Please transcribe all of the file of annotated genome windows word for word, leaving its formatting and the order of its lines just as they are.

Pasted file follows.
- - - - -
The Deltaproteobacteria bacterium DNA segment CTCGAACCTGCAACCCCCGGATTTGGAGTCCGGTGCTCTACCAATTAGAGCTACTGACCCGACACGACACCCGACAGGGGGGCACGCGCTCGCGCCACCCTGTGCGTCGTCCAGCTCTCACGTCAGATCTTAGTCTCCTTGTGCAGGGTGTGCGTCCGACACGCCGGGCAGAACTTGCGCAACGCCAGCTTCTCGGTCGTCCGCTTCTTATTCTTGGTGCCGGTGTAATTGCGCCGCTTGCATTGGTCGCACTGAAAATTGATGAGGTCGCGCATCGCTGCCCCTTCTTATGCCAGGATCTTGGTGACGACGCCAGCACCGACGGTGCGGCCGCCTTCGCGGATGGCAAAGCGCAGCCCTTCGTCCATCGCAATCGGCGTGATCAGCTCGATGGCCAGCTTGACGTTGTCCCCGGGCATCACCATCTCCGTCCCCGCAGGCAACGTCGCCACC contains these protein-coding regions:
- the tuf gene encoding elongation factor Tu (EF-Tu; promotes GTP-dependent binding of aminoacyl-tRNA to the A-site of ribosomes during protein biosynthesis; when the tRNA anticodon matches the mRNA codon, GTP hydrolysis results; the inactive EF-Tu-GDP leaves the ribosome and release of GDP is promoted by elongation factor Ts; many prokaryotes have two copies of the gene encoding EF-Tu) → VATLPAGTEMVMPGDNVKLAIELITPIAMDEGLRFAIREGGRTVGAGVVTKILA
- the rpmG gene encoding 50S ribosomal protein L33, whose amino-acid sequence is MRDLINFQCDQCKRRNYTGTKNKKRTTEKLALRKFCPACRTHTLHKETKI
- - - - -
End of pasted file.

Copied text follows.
The Deltaproteobacteria bacterium DNA segment CTCGAACCTGCAACCCCCGGATTTGGAGTCCGGTGCTCTACCAATTAGAGCTACTGACCCGACACGACACCCGACAGGGGGGCACGCGCTCGCGCCACCCTGTGCGTCGTCCAGCTCTCACGTCAGATCTTAGTCTCCTTGTGCAGGGTGTGCGTCCGACACGCCGGGCAGAACTTGCGCAACGCCAGCTTCTCGGTCGTCCGCTTCTTATTCTTGGTGCCGGTGTAATTGCGCCGCTTGCATTGGTCGCACTGAAAATTGATGAGGTCGCGCATCGCTGCCCCTTCTTATGCCAGGATCTTGGTGACGACGCCAGCACCGACGGTGCGGCCGCCTTCGCGGATGGCAAAGCGCAGCCCTTCGTCCATCGCAATCGGCGTGATCAGCTCGATGGCCAGCTTGACGTTGTCCCCGGGCATCACCATCTCCGTCCCCGCAGGCAACGTCGCCACC contains these protein-coding regions:
- the tuf gene encoding elongation factor Tu (EF-Tu; promotes GTP-dependent binding of aminoacyl-tRNA to the A-site of ribosomes during protein biosynthesis; when the tRNA anticodon matches the mRNA codon, GTP hydrolysis results; the inactive EF-Tu-GDP leaves the ribosome and release of GDP is promoted by elongation factor Ts; many prokaryotes have two copies of the gene encoding EF-Tu) → VATLPAGTEMVMPGDNVKLAIELITPIAMDEGLRFAIREGGRTVGAGVVTKILA
- the rpmG gene encoding 50S ribosomal protein L33, whose amino-acid sequence is MRDLINFQCDQCKRRNYTGTKNKKRTTEKLALRKFCPACRTHTLHKETKI